With continuous exposure to large amounts of mold spores could even lead to more severe allergic reactions such as lung infections, anaphylaxis, lung scarring or bleeding, liver failure, kidney problems, and blood complications.

Truly, we are no longer just talking about an unpleasant smell from your air conditioner, but a life-threatening situation that needs immediate action. What could be done to stop it from endangering your family’s health? 

Neutralize the Odor of Your Air Conditioning Now

We discussed earlier how a musty AC indicates bacterial growth build-up. We also touched on how bacteria and fungi like mold and mildew feed on water and all kinds of organic waste matter. So the best way to stop the smell is to eliminate the fungus and starve it from its food sources. How?

There are three ways you can go about it:

  1. Clean the evaporator coil, drain pan, or drain pipe. 

Why? These are the common places where excess water can be found making it an ideal home for bacteria and fungus to multiply.

  • Go straight to where the fungus and bacteria inhabit the air conditioning system and eradicate them by cleaning. 
  • Use a mild detergent and warm water as a cleaning solution. Some use vinegar to add potency to their cleaning agent.
  • Spray the solution on the evaporator coil and wait a while for the solution to soak up the dirt and loosen. 
  • Remove the build-up with a cloth or soft brush.
  • Continue reapplying as necessary.
  1. Wash or replace the AC air filters. 

Why? Air filters contain dust, dirt, pet dander, pollen, and other small particles that build up over time and clog the air conditioner. By removing these pollutants from your filter, bacteria, and fungi will have less to feed on. 

  • Turn off the AC and remove the filter from the unit.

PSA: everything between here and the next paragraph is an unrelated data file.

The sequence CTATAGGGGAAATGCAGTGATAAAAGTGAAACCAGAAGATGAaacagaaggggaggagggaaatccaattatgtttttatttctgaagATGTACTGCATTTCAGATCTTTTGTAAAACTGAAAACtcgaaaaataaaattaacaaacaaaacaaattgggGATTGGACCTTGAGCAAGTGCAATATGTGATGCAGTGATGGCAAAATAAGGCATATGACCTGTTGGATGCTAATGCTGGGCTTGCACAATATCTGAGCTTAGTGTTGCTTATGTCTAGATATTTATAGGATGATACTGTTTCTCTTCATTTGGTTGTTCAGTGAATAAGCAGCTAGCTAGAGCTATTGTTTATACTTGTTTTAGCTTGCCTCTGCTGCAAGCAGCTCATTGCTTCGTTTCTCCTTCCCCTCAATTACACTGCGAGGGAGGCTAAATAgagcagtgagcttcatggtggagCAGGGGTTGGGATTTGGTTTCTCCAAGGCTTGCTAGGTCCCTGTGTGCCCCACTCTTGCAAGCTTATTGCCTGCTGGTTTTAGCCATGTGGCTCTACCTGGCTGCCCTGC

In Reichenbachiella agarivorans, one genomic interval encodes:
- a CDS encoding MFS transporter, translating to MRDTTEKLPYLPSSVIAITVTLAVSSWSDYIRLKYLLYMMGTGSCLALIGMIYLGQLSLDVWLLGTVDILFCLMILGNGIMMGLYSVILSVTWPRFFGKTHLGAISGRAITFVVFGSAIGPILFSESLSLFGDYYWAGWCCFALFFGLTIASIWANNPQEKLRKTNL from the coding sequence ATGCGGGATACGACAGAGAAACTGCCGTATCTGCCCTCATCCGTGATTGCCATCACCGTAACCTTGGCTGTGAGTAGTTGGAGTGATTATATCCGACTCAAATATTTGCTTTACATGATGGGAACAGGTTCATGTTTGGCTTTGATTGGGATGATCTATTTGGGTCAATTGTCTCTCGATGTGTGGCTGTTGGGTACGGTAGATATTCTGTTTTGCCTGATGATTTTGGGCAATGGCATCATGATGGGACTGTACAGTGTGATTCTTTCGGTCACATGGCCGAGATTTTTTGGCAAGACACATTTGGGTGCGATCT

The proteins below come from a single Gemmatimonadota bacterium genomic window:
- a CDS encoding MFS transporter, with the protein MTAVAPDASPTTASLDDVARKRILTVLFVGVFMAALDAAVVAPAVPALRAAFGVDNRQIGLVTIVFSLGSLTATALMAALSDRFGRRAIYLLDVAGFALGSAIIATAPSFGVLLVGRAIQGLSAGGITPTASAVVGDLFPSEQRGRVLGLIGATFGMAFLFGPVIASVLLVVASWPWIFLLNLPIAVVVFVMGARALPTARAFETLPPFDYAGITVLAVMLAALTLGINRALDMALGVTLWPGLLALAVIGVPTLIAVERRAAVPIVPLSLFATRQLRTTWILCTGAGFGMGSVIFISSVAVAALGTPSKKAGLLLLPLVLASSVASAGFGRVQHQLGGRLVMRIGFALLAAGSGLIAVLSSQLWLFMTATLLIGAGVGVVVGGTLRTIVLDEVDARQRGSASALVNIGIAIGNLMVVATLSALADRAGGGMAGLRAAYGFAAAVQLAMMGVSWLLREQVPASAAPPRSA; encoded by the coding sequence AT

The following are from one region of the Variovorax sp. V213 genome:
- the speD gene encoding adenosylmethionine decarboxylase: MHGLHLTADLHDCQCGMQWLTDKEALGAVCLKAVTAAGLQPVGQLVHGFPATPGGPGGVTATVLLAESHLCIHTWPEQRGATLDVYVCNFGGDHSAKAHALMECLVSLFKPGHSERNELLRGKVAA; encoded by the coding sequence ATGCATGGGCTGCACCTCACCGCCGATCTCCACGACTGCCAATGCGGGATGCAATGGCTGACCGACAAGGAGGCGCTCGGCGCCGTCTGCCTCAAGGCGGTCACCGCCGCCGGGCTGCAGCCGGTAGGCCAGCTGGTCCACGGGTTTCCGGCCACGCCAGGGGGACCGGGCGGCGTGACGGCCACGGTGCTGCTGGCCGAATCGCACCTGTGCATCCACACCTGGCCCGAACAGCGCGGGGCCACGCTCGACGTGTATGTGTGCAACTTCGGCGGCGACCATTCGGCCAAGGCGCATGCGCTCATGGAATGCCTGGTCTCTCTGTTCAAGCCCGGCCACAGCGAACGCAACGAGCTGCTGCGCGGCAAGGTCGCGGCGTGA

• Wipe off the visible dust and dirt buildup or vacuum it to reach narrow spots.
  • Gently wash the filter with water or with the vinegar and warm water solution mentioned earlier. Do not use a power hose to hose down the filter to avoid damage.
  • Let the filters dry before putting them back into the AC unit.
  • Replace worn-out filters or if they already have visible holes in them.
  1. Seek the services of an HVAC professional.

Why? An HVAC repair and maintenance certified expert can do a much thorough job of cleaning and servicing your unit, including the ducts and vents. They can also readily identify why your air conditioner smells and other system issues that have been hiding away.

Once you have done these steps above, you should see (and smell) a significant difference in the quality of the air your air conditioner provides. But what should you do to prevent unpleasant smells from ever coming back and maintain the good indoor air quality you deserve?

Prevent Your AC From Ever Smelling Bad

As we always say, “Prevention is better than cure.” There is a strong possibility that the musty smell may come back after some time so you have to be always ahead of the game when it comes to stopping the smell. What can you do?

  1. Keep your cleaning schedule regular. Whether you do the cleaning yourself or hired a professional to do it for you, don’t skip your routine cleaning just because there is no odor apparent yet. Remember, the smell is already an indication of bacterial growth so once your nose sensed it, it means the fungus could have been existing way before that.
  2. Locate the source of the excess water or moisture buildup. The air conditioner in its efficient state should be diverting water effectively away from the system. So if water is pooling or clogging somewhere in the unit, there could a be leak that needs repair.

Contact your trusted HVAC technician to do regular maintenance and checkup. Leaks could be present in unlikely places in the AC system. To keep your cooling device in its tip-top shape and the air pristine and odorless, employ the services of a professional to perform annual services to your air conditioner.

Leave a Comment